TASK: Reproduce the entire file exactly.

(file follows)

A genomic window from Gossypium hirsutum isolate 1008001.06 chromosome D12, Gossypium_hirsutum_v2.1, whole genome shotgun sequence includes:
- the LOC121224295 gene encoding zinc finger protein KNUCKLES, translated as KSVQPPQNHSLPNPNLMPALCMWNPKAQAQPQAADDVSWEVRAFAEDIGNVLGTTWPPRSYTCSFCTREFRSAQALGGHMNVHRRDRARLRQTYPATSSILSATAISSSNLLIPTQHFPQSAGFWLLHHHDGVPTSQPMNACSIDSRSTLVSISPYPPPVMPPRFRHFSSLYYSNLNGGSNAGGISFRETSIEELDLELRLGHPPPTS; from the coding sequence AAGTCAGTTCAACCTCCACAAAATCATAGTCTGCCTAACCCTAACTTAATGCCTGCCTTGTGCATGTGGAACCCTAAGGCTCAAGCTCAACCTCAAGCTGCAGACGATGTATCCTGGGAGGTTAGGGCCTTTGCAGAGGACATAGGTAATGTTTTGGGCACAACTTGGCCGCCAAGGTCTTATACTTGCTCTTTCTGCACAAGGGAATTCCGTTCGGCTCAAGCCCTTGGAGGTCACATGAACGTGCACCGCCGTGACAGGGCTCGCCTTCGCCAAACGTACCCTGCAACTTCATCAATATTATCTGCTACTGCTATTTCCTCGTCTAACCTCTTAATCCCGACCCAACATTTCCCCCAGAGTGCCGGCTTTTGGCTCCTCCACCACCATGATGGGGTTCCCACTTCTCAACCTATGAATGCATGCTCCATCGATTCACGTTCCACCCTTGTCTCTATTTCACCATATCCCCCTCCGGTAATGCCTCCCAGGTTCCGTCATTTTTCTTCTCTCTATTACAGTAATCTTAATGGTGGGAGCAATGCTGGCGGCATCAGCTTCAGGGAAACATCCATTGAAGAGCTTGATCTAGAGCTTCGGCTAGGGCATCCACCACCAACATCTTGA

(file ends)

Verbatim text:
A genomic window from Gossypium hirsutum isolate 1008001.06 chromosome D12, Gossypium_hirsutum_v2.1, whole genome shotgun sequence includes:
- the LOC121224295 gene encoding zinc finger protein KNUCKLES, translated as KSVQPPQNHSLPNPNLMPALCMWNPKAQAQPQAADDVSWEVRAFAEDIGNVLGTTWPPRSYTCSFCTREFRSAQALGGHMNVHRRDRARLRQTYPATSSILSATAISSSNLLIPTQHFPQSAGFWLLHHHDGVPTSQPMNACSIDSRSTLVSISPYPPPVMPPRFRHFSSLYYSNLNGGSNAGGISFRETSIEELDLELRLGHPPPTS; from the coding sequence AAGTCAGTTCAACCTCCACAAAATCATAGTCTGCCTAACCCTAACTTAATGCCTGCCTTGTGCATGTGGAACCCTAAGGCTCAAGCTCAACCTCAAGCTGCAGACGATGTATCCTGGGAGGTTAGGGCCTTTGCAGAGGACATAGGTAATGTTTTGGGCACAACTTGGCCGCCAAGGTCTTATACTTGCTCTTTCTGCACAAGGGAATTCCGTTCGGCTCAAGCCCTTGGAGGTCACATGAACGTGCACCGCCGTGACAGGGCTCGCCTTCGCCAAACGTACCCTGCAACTTCATCAATATTATCTGCTACTGCTATTTCCTCGTCTAACCTCTTAATCCCGACCCAACATTTCCCCCAGAGTGCCGGCTTTTGGCTCCTCCACCACCATGATGGGGTTCCCACTTCTCAACCTATGAATGCATGCTCCATCGATTCACGTTCCACCCTTGTCTCTATTTCACCATATCCCCCTCCGGTAATGCCTCCCAGGTTCCGTCATTTTTCTTCTCTCTATTACAGTAATCTTAATGGTGGGAGCAATGCTGGCGGCATCAGCTTCAGGGAAACATCCATTGAAGAGCTTGATCTAGAGCTTCGGCTAGGGCATCCACCACCAACATCTTGA